The plot is ridiculously 80s awesome at first.
The daughter runs into the troll in the basement of their apartment building, and he drags her to another dimension while he takes her form and starts acting like a brat…and using his magic ring to turn victims into little mythological critters that hang out in an apartment he transforms into a fuzzy green garden.
The adults are secondary characters, as it is the boy who knows his sister is no longer herself and turns to the only person who will believe him—Lassie’s mom, who is a witch.
It’s up to her to use her magic staff to help him defeat the troll and get his sister back…in the other dimension…where there’s a big monster.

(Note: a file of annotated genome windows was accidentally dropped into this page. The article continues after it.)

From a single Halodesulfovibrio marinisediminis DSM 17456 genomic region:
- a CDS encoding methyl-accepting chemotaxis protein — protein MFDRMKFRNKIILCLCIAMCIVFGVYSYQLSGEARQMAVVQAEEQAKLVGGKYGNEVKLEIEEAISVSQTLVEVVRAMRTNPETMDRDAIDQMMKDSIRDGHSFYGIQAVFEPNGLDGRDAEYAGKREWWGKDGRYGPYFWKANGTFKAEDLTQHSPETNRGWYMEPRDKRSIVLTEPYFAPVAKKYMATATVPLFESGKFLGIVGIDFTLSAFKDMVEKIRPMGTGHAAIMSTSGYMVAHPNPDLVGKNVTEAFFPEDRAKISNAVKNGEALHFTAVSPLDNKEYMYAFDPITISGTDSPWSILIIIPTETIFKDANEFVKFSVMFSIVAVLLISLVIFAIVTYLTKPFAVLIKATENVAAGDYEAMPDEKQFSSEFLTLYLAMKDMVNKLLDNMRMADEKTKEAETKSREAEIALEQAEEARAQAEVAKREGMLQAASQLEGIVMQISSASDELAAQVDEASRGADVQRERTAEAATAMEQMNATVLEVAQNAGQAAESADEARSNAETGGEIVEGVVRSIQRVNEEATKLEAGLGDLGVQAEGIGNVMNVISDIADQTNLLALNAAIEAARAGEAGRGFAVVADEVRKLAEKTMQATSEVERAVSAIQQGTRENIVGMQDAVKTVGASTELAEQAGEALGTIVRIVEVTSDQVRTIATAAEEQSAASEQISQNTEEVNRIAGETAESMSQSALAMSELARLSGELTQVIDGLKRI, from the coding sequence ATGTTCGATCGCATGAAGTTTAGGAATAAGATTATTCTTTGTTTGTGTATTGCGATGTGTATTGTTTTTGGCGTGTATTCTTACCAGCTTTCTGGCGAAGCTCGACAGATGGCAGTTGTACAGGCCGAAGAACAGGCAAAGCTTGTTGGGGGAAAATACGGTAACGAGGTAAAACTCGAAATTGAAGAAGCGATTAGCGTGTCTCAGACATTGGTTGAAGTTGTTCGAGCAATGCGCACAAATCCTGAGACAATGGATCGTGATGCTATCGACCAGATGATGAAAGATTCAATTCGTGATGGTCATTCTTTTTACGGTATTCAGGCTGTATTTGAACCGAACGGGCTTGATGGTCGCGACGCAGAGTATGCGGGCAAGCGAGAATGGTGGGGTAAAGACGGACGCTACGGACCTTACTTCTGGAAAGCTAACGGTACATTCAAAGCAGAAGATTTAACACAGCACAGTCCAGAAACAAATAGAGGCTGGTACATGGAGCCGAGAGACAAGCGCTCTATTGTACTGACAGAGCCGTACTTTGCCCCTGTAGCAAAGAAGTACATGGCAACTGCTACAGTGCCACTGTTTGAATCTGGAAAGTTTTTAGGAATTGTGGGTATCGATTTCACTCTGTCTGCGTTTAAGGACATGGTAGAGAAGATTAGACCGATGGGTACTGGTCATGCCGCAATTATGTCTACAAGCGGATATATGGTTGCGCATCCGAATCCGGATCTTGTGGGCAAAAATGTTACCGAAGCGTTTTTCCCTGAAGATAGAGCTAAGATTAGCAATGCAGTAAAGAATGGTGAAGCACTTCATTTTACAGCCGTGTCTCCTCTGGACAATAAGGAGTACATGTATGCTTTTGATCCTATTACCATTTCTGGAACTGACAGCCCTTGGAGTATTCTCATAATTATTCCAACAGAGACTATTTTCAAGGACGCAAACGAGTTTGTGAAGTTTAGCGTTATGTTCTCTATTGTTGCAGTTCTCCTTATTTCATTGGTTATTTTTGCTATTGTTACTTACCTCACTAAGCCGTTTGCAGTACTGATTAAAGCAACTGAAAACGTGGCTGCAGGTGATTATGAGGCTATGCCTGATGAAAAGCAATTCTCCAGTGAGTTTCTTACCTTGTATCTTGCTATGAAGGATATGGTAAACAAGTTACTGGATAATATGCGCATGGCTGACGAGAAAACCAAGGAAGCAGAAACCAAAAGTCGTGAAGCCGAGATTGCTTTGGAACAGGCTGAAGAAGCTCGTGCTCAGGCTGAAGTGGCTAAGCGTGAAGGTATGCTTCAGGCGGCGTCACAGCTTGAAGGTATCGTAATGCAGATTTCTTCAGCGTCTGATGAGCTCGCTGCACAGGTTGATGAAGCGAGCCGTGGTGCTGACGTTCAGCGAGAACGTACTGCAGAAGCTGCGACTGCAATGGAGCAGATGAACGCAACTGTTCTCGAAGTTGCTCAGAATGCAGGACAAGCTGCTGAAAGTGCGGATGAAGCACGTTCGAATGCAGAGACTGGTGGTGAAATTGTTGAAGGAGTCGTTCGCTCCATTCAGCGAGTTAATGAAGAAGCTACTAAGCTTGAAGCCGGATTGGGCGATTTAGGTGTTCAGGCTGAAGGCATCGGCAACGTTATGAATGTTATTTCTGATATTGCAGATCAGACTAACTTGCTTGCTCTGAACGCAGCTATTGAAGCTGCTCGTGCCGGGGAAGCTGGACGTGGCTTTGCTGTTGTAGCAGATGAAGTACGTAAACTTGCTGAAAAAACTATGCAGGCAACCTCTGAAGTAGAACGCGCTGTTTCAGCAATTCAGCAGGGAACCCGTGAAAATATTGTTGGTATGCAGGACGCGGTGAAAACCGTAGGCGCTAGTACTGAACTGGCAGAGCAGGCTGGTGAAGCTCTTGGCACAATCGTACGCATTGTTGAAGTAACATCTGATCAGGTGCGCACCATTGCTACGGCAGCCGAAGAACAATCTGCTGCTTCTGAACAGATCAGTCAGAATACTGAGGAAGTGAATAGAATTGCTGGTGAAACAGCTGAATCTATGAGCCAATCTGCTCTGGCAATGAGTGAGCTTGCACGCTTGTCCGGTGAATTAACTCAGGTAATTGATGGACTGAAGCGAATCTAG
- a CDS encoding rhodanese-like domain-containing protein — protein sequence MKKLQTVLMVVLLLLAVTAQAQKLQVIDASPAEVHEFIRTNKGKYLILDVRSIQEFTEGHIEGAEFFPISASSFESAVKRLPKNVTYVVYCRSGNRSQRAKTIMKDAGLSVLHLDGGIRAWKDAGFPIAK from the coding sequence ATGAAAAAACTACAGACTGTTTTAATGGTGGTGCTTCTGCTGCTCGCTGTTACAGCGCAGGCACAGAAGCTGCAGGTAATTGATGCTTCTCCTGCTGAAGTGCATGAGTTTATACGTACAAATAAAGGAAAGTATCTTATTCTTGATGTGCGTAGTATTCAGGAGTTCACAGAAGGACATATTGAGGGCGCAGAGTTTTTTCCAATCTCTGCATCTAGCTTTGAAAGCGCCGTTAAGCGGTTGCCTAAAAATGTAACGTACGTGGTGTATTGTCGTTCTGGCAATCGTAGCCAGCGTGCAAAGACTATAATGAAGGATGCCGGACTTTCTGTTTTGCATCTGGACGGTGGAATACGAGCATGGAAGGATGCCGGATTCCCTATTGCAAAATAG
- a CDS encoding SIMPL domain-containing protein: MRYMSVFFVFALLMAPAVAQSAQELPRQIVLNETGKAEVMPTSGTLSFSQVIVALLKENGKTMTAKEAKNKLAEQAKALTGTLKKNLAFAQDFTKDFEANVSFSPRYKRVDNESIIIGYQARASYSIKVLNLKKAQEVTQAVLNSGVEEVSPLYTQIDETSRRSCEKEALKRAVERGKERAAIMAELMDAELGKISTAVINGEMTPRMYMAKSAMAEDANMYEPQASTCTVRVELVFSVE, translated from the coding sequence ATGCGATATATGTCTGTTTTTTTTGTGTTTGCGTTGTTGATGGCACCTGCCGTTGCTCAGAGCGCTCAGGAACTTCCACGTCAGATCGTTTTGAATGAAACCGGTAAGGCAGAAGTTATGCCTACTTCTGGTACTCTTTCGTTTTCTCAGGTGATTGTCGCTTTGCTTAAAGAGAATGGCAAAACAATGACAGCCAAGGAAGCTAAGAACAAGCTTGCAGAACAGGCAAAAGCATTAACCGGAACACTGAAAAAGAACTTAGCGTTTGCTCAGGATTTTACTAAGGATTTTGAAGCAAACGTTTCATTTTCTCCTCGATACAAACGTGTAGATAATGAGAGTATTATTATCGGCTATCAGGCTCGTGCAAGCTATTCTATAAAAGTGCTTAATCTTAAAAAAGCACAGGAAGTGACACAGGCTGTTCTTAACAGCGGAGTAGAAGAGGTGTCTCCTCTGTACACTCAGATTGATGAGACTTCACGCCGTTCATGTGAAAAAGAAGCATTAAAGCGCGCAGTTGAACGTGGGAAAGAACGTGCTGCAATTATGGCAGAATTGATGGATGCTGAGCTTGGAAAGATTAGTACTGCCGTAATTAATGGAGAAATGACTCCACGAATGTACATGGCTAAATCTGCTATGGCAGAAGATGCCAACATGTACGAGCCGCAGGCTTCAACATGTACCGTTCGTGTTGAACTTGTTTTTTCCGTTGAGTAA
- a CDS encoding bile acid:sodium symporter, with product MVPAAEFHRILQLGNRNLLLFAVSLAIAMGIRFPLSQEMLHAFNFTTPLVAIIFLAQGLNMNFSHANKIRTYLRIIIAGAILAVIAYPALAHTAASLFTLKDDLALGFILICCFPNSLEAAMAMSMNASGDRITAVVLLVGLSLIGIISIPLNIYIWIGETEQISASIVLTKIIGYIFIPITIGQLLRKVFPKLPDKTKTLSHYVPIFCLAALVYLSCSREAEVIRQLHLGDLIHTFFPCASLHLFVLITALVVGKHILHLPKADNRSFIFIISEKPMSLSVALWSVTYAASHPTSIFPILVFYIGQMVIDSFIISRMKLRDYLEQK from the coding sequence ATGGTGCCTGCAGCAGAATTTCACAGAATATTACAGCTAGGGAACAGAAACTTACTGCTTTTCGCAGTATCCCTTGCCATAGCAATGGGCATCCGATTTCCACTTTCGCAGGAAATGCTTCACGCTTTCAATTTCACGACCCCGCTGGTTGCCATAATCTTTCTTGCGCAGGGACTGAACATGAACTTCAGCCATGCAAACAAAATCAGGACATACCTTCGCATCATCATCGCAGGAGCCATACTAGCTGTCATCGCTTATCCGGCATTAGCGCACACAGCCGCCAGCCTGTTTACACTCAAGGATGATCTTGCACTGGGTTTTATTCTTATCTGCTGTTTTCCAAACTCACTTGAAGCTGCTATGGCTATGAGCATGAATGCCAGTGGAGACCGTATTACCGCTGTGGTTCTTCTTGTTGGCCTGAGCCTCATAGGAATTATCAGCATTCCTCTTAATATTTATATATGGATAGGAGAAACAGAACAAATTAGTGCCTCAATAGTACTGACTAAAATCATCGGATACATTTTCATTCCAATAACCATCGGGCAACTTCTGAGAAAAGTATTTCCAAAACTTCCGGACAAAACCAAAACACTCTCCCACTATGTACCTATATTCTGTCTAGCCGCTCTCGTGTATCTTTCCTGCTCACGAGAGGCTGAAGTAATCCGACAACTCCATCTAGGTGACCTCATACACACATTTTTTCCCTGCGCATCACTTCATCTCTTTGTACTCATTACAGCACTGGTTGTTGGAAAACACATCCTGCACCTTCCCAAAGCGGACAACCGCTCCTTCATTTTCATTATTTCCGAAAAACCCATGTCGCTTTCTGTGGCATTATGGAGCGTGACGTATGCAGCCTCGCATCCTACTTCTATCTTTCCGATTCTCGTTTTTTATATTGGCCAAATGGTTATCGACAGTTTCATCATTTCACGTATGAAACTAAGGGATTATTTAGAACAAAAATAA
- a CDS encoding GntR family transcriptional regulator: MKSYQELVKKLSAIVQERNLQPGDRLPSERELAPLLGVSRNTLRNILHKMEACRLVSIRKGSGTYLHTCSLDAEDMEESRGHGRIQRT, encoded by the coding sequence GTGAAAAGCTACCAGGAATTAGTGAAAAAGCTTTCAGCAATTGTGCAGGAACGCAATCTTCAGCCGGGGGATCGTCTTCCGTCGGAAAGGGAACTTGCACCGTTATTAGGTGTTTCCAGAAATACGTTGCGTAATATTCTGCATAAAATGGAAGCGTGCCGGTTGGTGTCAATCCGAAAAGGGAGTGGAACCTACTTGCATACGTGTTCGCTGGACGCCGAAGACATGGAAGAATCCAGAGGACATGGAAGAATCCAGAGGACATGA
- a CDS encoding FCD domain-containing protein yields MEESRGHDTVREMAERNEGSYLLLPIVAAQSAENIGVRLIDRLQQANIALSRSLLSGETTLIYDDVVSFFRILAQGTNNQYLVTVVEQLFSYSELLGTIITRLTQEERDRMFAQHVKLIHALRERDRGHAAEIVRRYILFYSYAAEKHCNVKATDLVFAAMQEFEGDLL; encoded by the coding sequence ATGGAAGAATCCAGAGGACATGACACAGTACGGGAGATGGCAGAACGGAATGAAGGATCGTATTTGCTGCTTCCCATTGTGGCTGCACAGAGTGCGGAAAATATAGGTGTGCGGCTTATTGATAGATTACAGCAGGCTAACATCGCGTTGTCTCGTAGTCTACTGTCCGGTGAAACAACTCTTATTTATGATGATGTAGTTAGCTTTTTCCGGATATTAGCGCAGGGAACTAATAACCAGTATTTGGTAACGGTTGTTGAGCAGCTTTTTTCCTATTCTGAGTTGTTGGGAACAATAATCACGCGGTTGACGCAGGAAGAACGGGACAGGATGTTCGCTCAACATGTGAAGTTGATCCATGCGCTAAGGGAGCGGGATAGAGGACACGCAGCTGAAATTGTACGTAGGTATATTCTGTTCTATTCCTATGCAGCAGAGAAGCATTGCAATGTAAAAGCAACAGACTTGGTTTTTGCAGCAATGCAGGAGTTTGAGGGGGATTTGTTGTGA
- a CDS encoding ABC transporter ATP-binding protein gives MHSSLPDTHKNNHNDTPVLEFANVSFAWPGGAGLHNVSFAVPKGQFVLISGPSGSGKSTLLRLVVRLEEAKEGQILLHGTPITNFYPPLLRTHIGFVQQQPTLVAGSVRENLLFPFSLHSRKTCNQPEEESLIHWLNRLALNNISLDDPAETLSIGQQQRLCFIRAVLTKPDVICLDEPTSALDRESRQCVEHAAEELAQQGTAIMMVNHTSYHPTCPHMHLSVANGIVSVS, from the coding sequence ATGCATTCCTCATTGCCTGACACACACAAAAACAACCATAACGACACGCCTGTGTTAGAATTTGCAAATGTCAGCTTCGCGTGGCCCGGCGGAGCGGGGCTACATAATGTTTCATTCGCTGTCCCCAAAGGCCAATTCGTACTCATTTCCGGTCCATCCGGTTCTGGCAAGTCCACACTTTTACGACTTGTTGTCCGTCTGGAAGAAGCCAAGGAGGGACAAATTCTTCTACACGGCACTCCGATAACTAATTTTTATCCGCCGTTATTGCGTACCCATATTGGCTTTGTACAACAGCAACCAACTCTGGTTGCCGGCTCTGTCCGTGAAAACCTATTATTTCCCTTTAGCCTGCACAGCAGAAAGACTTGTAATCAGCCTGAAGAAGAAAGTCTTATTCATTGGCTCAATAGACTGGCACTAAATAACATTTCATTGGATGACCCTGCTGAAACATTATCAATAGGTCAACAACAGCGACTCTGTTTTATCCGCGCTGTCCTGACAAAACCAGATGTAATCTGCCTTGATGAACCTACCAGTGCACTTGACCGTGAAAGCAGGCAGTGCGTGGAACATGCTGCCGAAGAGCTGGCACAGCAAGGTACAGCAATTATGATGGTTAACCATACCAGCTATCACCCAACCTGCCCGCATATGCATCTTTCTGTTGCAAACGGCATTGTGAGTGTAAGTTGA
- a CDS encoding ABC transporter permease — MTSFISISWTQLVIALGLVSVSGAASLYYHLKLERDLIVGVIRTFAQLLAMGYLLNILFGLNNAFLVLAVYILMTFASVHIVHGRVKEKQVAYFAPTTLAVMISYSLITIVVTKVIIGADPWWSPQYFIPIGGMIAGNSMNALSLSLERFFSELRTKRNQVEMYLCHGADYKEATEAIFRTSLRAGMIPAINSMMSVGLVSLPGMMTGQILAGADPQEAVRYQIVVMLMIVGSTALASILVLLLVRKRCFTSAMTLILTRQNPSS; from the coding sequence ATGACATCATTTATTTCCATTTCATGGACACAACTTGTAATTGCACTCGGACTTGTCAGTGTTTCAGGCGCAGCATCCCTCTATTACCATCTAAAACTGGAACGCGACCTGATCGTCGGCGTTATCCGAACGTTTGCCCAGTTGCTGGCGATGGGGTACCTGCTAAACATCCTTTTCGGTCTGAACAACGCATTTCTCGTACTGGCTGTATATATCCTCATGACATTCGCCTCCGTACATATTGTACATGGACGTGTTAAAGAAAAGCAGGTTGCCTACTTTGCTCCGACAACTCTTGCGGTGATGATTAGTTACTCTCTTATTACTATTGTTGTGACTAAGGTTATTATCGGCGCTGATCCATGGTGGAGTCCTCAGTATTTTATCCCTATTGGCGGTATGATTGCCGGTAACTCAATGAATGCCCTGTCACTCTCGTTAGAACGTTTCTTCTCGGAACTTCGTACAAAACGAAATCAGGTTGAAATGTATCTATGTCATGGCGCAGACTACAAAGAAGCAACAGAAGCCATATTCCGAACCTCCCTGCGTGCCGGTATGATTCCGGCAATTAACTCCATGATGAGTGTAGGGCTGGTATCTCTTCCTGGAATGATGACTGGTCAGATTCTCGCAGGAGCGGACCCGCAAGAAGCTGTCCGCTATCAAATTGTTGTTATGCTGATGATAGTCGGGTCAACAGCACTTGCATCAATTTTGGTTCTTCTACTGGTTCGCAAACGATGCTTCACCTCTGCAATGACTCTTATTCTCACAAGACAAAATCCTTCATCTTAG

Despite becoming more fantasy than horror, which usually isn’t my thing, Troll is a perfect slice of eighties crap, so I can’t help but love it.
But the most notable movie magic factor of this film? Both father and son are named…Harry Potter. Mind blown.
TROLL 2 (1990)
Now that I’ve sat down and actually paid attention to Troll 2, it astounds me that it has been postured as a so-bad-it’s-good movie. In my opinion, aside from a few cheesy details I’ll get into, this is a better movie than the original and as darkly weird and fucked up as most 80s Euro horror of the era. It’s the horror movie the first Troll isn’t.
That’s because Italian director Claudio Fragasso is no stranger to the subgenre. His films include Hell of the Living Dead, Rats: Night of Terror, Monster Dog, Scalps, Zombie 3, Zombie 4, Beyond Darkness, and Night Killer. And this is the moment when I should have had a V8, because I just realized that I am a huge fan of his films and have every single one of them in my collection. Therefore, it’s no surprise I adore Troll 2 and in no way think it deserves a negative-positive cult following.